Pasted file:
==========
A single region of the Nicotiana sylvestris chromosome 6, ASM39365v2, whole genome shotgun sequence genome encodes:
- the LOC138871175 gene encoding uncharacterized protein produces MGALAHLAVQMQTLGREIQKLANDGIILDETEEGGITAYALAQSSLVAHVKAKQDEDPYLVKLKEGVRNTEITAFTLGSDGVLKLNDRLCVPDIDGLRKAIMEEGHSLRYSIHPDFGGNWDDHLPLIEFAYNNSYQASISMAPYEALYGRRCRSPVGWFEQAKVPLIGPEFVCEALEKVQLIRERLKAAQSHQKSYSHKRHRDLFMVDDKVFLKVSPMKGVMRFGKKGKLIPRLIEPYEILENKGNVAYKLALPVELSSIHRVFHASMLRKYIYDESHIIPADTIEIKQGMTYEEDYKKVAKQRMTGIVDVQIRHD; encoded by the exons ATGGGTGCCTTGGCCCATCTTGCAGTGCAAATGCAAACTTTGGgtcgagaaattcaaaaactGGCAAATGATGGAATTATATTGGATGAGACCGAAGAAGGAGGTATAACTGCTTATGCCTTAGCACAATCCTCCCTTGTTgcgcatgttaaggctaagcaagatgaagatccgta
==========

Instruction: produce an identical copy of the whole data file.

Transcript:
A single region of the Nicotiana sylvestris chromosome 6, ASM39365v2, whole genome shotgun sequence genome encodes:
- the LOC138871175 gene encoding uncharacterized protein produces MGALAHLAVQMQTLGREIQKLANDGIILDETEEGGITAYALAQSSLVAHVKAKQDEDPYLVKLKEGVRNTEITAFTLGSDGVLKLNDRLCVPDIDGLRKAIMEEGHSLRYSIHPDFGGNWDDHLPLIEFAYNNSYQASISMAPYEALYGRRCRSPVGWFEQAKVPLIGPEFVCEALEKVQLIRERLKAAQSHQKSYSHKRHRDLFMVDDKVFLKVSPMKGVMRFGKKGKLIPRLIEPYEILENKGNVAYKLALPVELSSIHRVFHASMLRKYIYDESHIIPADTIEIKQGMTYEEDYKKVAKQRMTGIVDVQIRHD; encoded by the exons ATGGGTGCCTTGGCCCATCTTGCAGTGCAAATGCAAACTTTGGgtcgagaaattcaaaaactGGCAAATGATGGAATTATATTGGATGAGACCGAAGAAGGAGGTATAACTGCTTATGCCTTAGCACAATCCTCCCTTGTTgcgcatgttaaggctaagcaagatgaagatccgta